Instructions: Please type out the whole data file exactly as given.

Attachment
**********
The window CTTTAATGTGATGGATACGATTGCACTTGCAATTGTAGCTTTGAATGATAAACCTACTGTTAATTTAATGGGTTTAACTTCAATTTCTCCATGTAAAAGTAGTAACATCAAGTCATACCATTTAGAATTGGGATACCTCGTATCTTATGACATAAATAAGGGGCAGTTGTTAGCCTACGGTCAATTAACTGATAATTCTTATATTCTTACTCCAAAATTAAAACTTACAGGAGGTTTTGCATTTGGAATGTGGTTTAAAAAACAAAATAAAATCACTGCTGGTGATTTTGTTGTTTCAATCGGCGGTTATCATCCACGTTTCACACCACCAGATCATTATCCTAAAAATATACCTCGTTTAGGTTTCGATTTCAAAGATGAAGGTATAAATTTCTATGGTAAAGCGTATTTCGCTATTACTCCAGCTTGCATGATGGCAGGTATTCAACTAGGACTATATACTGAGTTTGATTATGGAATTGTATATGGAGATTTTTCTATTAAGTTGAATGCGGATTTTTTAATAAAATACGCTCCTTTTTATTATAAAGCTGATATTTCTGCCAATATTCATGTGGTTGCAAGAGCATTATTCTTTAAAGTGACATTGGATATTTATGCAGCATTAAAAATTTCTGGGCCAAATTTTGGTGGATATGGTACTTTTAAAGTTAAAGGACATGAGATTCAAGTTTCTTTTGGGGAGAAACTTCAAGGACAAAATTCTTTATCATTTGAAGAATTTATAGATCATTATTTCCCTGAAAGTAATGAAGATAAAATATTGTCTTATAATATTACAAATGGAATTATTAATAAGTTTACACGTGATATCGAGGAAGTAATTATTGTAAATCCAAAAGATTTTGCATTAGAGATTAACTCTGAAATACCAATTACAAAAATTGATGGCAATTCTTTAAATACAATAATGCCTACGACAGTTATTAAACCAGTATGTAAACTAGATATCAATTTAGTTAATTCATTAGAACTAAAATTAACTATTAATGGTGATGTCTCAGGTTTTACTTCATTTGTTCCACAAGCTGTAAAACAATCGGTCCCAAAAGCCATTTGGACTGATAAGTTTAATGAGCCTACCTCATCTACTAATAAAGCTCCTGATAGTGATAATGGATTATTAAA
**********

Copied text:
The window CTTTAATGTGATGGATACGATTGCACTTGCAATTGTAGCTTTGAATGATAAACCTACTGTTAATTTAATGGGTTTAACTTCAATTTCTCCATGTAAAAGTAGTAACATCAAGTCATACCATTTAGAATTGGGATACCTCGTATCTTATGACATAAATAAGGGGCAGTTGTTAGCCTACGGTCAATTAACTGATAATTCTTATATTCTTACTCCAAAATTAAAACTTACAGGAGGTTTTGCATTTGGAATGTGGTTTAAAAAACAAAATAAAATCACTGCTGGTGATTTTGTTGTTTCAATCGGCGGTTATCATCCACGTTTCACACCACCAGATCATTATCCTAAAAATATACCTCGTTTAGGTTTCGATTTCAAAGATGAAGGTATAAATTTCTATGGTAAAGCGTATTTCGCTATTACTCCAGCTTGCATGATGGCAGGTATTCAACTAGGACTATATACTGAGTTTGATTATGGAATTGTATATGGAGATTTTTCTATTAAGTTGAATGCGGATTTTTTAATAAAATACGCTCCTTTTTATTATAAAGCTGATATTTCTGCCAATATTCATGTGGTTGCAAGAGCATTATTCTTTAAAGTGACATTGGATATTTATGCAGCATTAAAAATTTCTGGGCCAAATTTTGGTGGATATGGTACTTTTAAAGTTAAAGGACATGAGATTCAAGTTTCTTTTGGGGAGAAACTTCAAGGACAAAATTCTTTATCATTTGAAGAATTTATAGATCATTATTTCCCTGAAAGTAATGAAGATAAAATATTGTCTTATAATATTACAAATGGAATTATTAATAAGTTTACACGTGATATCGAGGAAGTAATTATTGTAAATCCAAAAGATTTTGCATTAGAGATTAACTCTGAAATACCAATTACAAAAATTGATGGCAATTCTTTAAATACAATAATGCCTACGACAGTTATTAAACCAGTATGTAAACTAGATATCAATTTAGTTAATTCATTAGAACTAAAATTAACTATTAATGGTGATGTCTCAGGTTTTACTTCATTTGTTCCACAAGCTGTAAAACAATCGGTCCCAAAAGCCATTTGGACTGATAAGTTTAATGAGCCTACCTCATCTACTAATAAAGCTCCTGATAGTGATAATGGATTATTAAA